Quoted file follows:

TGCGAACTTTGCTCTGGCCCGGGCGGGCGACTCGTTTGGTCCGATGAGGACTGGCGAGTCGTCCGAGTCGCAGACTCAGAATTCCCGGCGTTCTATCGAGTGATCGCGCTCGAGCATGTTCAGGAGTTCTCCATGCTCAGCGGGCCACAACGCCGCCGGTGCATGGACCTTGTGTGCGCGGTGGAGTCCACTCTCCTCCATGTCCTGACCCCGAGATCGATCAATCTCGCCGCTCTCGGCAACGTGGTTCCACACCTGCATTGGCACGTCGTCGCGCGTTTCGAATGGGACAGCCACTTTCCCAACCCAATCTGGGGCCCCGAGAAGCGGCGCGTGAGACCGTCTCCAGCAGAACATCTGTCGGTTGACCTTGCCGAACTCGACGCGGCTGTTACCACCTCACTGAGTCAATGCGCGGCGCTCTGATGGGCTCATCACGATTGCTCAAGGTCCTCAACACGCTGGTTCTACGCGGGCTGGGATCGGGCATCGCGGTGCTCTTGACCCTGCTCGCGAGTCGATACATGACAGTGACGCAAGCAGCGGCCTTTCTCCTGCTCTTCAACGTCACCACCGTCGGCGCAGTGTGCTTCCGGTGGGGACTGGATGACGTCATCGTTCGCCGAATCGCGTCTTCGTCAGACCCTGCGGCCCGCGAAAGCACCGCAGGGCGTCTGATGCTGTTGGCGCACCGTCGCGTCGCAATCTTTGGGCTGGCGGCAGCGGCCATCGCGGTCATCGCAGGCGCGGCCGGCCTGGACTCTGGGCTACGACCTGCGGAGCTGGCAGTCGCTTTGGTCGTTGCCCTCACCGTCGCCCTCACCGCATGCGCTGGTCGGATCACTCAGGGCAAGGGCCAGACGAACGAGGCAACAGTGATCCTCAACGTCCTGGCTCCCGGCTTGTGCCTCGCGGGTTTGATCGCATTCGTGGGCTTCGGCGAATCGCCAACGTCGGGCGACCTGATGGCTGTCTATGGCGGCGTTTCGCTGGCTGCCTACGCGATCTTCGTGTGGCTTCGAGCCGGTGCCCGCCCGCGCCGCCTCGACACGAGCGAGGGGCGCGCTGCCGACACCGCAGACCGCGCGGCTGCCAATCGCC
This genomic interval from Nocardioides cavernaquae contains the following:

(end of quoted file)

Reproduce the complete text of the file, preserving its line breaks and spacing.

TGCGAACTTTGCTCTGGCCCGGGCGGGCGACTCGTTTGGTCCGATGAGGACTGGCGAGTCGTCCGAGTCGCAGACTCAGAATTCCCGGCGTTCTATCGAGTGATCGCGCTCGAGCATGTTCAGGAGTTCTCCATGCTCAGCGGGCCACAACGCCGCCGGTGCATGGACCTTGTGTGCGCGGTGGAGTCCACTCTCCTCCATGTCCTGACCCCGAGATCGATCAATCTCGCCGCTCTCGGCAACGTGGTTCCACACCTGCATTGGCACGTCGTCGCGCGTTTCGAATGGGACAGCCACTTTCCCAACCCAATCTGGGGCCCCGAGAAGCGGCGCGTGAGACCGTCTCCAGCAGAACATCTGTCGGTTGACCTTGCCGAACTCGACGCGGCTGTTACCACCTCACTGAGTCAATGCGCGGCGCTCTGATGGGCTCATCACGATTGCTCAAGGTCCTCAACACGCTGGTTCTACGCGGGCTGGGATCGGGCATCGCGGTGCTCTTGACCCTGCTCGCGAGTCGATACATGACAGTGACGCAAGCAGCGGCCTTTCTCCTGCTCTTCAACGTCACCACCGTCGGCGCAGTGTGCTTCCGGTGGGGACTGGATGACGTCATCGTTCGCCGAATCGCGTCTTCGTCAGACCCTGCGGCCCGCGAAAGCACCGCAGGGCGTCTGATGCTGTTGGCGCACCGTCGCGTCGCAATCTTTGGGCTGGCGGCAGCGGCCATCGCGGTCATCGCAGGCGCGGCCGGCCTGGACTCTGGGCTACGACCTGCGGAGCTGGCAGTCGCTTTGGTCGTTGCCCTCACCGTCGCCCTCACCGCATGCGCTGGTCGGATCACTCAGGGCAAGGGCCAGACGAACGAGGCAACAGTGATCCTCAACGTCCTGGCTCCCGGCTTGTGCCTCGCGGGTTTGATCGCATTCGTGGGCTTCGGCGAATCGCCAACGTCGGGCGACCTGATGGCTGTCTATGGCGGCGTTTCGCTGGCTGCCTACGCGATCTTCGTGTGGCTTCGAGCCGGTGCCCGCCCGCGCCGCCTCGACACGAGCGAGGGGCGCGCTGCCGACACCGCAGACCGCGCGGCTGCCAATCGCC
This genomic interval from Nocardioides cavernaquae contains the following: